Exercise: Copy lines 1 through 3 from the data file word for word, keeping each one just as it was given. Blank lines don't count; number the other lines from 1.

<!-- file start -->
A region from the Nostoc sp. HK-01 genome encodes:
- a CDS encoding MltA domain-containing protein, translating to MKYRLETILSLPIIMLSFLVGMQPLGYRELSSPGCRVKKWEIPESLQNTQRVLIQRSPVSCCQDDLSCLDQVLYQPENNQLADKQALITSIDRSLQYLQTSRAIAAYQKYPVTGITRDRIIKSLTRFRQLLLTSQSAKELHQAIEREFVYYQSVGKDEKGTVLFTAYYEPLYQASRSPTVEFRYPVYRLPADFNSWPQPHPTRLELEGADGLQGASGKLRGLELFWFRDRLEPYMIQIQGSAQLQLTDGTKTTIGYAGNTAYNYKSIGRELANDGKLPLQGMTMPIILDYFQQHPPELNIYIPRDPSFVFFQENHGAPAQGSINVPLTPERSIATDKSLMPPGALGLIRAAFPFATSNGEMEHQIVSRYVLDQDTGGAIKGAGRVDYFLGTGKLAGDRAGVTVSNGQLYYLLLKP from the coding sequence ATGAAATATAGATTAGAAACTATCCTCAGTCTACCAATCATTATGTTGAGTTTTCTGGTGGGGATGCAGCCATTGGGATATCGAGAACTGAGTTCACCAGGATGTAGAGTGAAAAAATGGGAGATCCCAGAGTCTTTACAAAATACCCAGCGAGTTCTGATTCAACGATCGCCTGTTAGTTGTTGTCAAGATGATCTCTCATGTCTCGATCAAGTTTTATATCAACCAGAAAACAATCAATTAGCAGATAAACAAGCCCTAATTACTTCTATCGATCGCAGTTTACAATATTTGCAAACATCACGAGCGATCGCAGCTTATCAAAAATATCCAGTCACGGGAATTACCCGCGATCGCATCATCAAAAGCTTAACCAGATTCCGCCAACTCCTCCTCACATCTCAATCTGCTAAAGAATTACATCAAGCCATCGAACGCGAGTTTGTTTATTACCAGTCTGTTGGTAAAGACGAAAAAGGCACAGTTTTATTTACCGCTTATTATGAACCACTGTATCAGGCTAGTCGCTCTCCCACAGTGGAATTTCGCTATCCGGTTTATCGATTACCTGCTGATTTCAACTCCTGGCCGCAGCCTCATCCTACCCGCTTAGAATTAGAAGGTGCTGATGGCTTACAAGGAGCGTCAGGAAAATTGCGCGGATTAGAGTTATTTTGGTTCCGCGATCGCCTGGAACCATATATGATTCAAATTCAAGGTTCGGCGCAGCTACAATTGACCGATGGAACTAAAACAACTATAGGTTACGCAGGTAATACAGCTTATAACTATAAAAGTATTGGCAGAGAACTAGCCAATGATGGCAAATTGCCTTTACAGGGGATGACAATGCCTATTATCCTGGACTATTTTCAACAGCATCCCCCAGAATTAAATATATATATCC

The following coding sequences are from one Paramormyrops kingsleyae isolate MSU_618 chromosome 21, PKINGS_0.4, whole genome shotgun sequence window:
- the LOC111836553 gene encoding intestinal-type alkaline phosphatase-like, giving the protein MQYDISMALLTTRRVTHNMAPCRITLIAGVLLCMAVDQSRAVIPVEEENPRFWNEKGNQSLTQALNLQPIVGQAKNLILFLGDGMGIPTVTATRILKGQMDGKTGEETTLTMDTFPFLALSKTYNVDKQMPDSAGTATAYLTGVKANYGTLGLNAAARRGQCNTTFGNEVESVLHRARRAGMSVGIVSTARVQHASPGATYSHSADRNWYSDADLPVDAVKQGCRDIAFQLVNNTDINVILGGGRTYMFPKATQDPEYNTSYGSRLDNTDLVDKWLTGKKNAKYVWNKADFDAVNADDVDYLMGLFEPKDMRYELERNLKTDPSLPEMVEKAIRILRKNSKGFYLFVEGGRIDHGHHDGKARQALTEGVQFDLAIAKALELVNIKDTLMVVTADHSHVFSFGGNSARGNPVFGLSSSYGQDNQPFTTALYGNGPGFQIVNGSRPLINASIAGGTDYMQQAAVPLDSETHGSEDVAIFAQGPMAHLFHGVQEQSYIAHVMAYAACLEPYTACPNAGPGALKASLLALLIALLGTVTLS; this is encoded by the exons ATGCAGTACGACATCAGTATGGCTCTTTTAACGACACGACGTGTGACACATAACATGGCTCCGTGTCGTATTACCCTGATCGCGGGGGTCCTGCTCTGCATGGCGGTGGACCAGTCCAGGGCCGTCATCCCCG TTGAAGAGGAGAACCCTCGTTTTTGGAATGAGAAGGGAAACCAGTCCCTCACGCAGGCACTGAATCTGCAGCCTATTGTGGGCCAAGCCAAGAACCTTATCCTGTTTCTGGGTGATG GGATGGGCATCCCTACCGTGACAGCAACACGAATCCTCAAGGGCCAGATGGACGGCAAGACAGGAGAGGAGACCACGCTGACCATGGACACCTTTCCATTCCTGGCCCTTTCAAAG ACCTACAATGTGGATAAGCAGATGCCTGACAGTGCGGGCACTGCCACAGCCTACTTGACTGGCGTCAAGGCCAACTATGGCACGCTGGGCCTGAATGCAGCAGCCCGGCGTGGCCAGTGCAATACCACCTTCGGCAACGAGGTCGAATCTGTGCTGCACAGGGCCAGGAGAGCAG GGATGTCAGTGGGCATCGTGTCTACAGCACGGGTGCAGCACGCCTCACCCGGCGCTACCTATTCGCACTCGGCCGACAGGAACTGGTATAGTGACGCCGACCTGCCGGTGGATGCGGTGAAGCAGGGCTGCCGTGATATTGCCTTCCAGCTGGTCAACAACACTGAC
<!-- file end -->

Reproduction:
A region from the Nostoc sp. HK-01 genome encodes:
- a CDS encoding MltA domain-containing protein, translating to MKYRLETILSLPIIMLSFLVGMQPLGYRELSSPGCRVKKWEIPESLQNTQRVLIQRSPVSCCQDDLSCLDQVLYQPENNQLADKQALITSIDRSLQYLQTSRAIAAYQKYPVTGITRDRIIKSLTRFRQLLLTSQSAKELHQAIEREFVYYQSVGKDEKGTVLFTAYYEPLYQASRSPTVEFRYPVYRLPADFNSWPQPHPTRLELEGADGLQGASGKLRGLELFWFRDRLEPYMIQIQGSAQLQLTDGTKTTIGYAGNTAYNYKSIGRELANDGKLPLQGMTMPIILDYFQQHPPELNIYIPRDPSFVFFQENHGAPAQGSINVPLTPERSIATDKSLMPPGALGLIRAAFPFATSNGEMEHQIVSRYVLDQDTGGAIKGAGRVDYFLGTGKLAGDRAGVTVSNGQLYYLLLKP from the coding sequence ATGAAATATAGATTAGAAACTATCCTCAGTCTACCAATCATTATGTTGAGTTTTCTGGTGGGGATGCAGCCATTGGGATATCGAGAACTGAGTTCACCAGGATGTAGAGTGAAAAAATGGGAGATCCCAGAGTCTTTACAAAATACCCAGCGAGTTCTGATTCAACGATCGCCTGTTAGTTGTTGTCAAGATGATCTCTCATGTCTCGATCAAGTTTTATATCAACCAGAAAACAATCAATTAGCAGATAAACAAGCCCTAATTACTTCTATCGATCGCAGTTTACAATATTTGCAAACATCACGAGCGATCGCAGCTTATCAAAAATATCCAGTCACGGGAATTACCCGCGATCGCATCATCAAAAGCTTAACCAGATTCCGCCAACTCCTCCTCACATCTCAATCTGCTAAAGAATTACATCAAGCCATCGAACGCGAGTTTGTTTATTACCAGTCTGTTGGTAAAGACGAAAAAGGCACAGTTTTATTTACCGCTTATTATGAACCACTGTATCAGGCTAGTCGCTCTCCCACAGTGGAATTTCGCTATCCGGTTTATCGATTACCTGCTGATTTCAACTCCTGGCCGCAGCCTCATCCTACCCGCTTAGAATTAGAAGGTGCTGATGGCTTACAAGGAGCGTCAGGAAAATTGCGCGGATTAGAGTTATTTTGGTTCCGCGATCGCCTGGAACCATATATGATTCAAATTCAAGGTTCGGCGCAGCTACAATTGACCGATGGAACTAAAACAACTATAGGTTACGCAGGTAATACAGCTTATAACTATAAAAGTATTGGCAGAGAACTAGCCAATGATGGCAAATTGCCTTTACAGGGGATGACAATGCCTATTATCCTGGACTATTTTCAACAGCATCCCCCAGAATTAAATATATATATCC

The following coding sequences are from one Paramormyrops kingsleyae isolate MSU_618 chromosome 21, PKINGS_0.4, whole genome shotgun sequence window: